Plastic Planting Boxes

Plastic is a popular choice for planting boxes. They’re relatively inexpensive and durable. Like growing bags, they’re lightweight and easy to move. So, getting your plants out of the sweltering sun on an August day is easy.

Plastic gardening boxes retain water better than wood, fabric planters, or terra cotta.

Some plastic planting boxes are also self-watering. And that eliminates concerns about over or underwatering plants.

For example, sub-irrigated planters (SIP) use a fill tube. It lets you add water to a reservoir. As a result, plant roots can access water when needed.

That means less time spent worrying about whether plants need water or not. And more time spent watching your plants grow. EarthBox planting boxes include sub-irrigation.

Like metal, plastic can heat, specifically black planting boxes. So choose a lighter-colored plastic like terracotta. Plastic also doesn’t offer as much insulation for plants as wood.

Tip #3: Make Sure Your Planting Box Has Good Drainage

One of the caveats to box gardening is drainage. Planting boxes need drainage holes to prevent the roots of your plants from rotting. Ensure the planter box has at least a few drainage holes.

You won’t be concerned with a grow bag as they provide superior drainage. Most plastic gardening containers include drainage holes. They may even come with drainage plugs. So if you want to use the planter indoors, you can without worrying about moisture on a windowsill or table.

You’ll want to pay particular attention to wood and metal containers. In many cases, they lack appropriate drainage. Depending on the wood planting box, slots may open where the wood comes together to support drainage. If not, you’ll need to drill a hole into them to allow water to escape.

Tip #4: How Long Do You Anticipate Using a Planting Box?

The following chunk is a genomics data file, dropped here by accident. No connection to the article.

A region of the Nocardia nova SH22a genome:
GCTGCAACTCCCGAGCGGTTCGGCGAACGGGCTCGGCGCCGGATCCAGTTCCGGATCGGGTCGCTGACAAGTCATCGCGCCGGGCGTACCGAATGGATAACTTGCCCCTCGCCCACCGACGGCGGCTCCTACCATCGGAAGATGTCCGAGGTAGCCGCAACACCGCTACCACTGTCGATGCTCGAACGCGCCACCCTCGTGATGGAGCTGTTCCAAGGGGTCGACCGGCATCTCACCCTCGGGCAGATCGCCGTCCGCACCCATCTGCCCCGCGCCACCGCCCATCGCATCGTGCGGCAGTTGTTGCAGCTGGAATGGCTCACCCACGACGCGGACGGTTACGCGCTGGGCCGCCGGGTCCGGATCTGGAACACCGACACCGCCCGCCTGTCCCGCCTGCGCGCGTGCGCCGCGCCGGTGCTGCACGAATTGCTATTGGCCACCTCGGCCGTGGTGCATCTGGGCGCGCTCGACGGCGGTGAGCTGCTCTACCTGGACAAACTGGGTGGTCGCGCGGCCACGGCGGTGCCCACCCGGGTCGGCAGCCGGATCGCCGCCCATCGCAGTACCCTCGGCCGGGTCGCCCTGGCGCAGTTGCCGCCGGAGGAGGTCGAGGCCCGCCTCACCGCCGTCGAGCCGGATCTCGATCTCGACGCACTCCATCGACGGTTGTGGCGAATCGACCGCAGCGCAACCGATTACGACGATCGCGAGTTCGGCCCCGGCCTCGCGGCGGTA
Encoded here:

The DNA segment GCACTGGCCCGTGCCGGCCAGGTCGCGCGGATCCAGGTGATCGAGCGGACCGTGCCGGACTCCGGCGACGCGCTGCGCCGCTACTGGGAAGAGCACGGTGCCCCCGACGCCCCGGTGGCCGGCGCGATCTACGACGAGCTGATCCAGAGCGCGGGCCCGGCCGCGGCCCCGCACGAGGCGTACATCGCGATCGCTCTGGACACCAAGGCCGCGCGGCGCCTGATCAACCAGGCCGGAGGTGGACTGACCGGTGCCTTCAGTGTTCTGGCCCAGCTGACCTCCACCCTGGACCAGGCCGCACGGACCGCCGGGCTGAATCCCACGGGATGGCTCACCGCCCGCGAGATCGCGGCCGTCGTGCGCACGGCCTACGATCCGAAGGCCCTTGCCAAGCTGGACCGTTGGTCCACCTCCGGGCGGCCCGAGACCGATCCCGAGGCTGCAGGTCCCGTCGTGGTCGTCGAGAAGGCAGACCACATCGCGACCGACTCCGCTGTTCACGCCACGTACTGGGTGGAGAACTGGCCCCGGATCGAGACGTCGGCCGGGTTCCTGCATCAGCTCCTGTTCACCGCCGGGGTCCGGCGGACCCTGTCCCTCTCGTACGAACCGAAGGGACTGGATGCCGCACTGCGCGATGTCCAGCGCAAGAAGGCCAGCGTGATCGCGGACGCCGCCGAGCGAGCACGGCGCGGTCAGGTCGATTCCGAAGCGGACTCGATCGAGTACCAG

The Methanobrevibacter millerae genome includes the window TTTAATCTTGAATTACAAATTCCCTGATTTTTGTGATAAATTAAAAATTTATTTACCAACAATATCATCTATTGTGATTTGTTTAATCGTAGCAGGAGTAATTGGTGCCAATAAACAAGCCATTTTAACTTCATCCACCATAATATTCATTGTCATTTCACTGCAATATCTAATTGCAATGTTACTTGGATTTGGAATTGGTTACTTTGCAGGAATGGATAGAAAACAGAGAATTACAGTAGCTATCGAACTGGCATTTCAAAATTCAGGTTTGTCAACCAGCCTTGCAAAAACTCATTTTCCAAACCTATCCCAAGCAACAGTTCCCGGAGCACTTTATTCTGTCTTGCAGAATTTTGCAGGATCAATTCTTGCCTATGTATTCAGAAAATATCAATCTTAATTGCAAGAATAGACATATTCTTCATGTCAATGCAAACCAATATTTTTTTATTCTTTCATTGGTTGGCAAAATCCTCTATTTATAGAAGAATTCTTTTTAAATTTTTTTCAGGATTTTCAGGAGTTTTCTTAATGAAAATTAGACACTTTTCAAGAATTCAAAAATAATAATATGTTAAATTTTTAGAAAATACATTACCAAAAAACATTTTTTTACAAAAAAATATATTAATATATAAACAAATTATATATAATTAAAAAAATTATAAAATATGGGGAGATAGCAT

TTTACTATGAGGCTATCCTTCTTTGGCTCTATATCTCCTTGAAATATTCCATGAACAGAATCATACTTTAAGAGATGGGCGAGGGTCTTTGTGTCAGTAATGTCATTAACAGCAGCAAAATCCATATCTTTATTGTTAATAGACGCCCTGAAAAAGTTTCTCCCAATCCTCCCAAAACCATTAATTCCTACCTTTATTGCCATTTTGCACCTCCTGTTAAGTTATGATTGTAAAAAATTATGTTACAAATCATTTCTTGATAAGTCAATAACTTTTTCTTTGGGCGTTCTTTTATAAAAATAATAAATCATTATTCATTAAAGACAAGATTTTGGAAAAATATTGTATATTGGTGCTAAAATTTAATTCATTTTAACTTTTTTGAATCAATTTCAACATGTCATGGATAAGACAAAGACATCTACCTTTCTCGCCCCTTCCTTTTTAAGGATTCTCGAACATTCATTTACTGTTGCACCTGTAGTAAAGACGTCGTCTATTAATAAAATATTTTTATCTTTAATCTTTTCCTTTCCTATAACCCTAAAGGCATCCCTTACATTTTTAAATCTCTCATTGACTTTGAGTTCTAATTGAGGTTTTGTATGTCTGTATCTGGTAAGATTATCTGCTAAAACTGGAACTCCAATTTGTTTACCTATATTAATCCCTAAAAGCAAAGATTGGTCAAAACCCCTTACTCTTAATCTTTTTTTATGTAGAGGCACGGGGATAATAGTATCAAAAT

Before you buy a planting box, ask yourself how long you plan to use it. Don't go overboard with your container if you’re getting your feet wet with box gardening.

You can limit your investment with grow bags, terra cotta, untreated wood, and low-grade plastic gardening boxes. The downside is that you’ll lose out on durability and longevity. You can expect two or three seasons from each, especially if left outdoors over the winter.

Invest in a more durable, longer-lasting container if you're a more serious gardener. Although generally expensive, metal gardening containers can last decades with proper care. It’s common for them to last up to 40 years.

Cedar or redwood planting boxes last a long time. A redwood gardening box, for instance, can last up to 30 years before rotting.

Although cheap plastic containers might last a few years (1-5), well-constructed plastic planting boxes can last up to 50 years. Moreover, they’re less costly than cedar, redwood, and metal.

Extending the Life of Gardening Boxes

You can extend the life of any gardening box by:

  • Lining plant pots to prevent pests, moisture, and diseases from reaching them (especially wood)
  • Painting the container to prevent rot or rust
  • Cleaning the box before each growing season
  • Moving your gardening boxes indoors over the winter
  • Selecting a thicker material, particularly for wooden planters
  • Ensuring they have proper drainage

Although the material significantly impacts longevity, these measures can improve the durability of the planting box. That's especially the case with outdoor planters.

Tip #5: Choosing a Planting Box That's Raised

When you water your plants, the draining water remains in contact with the bottom of the planter. That’s true whether you use the planter on grass or a patio.

So make sure you’re planting box effectively creates a raised bed. Look for a wood gardening box with legs to get it off the ground. At the very least, place the container on bricks or concrete blocks. A couple of inches works fine.

Many plastic planting boxes are available with casters or stands. For instance, EarthBox containers include an optional caster kit that raises the planter while making transport easier.

You can also purchase a garden stand. It keeps the planting box off the ground. It also makes accessing the planting more handy. So you won’t break your back harvesting or caring for your plants.

EarthBox: Box Gardening Made Easy

EarthBox® is a top-rated, trusted provider of planting boxes, gardening systems, and accessories. Its gardening boxes are lab-tested, so you'll be on the road to success growing vegetables, fruits, and herbs.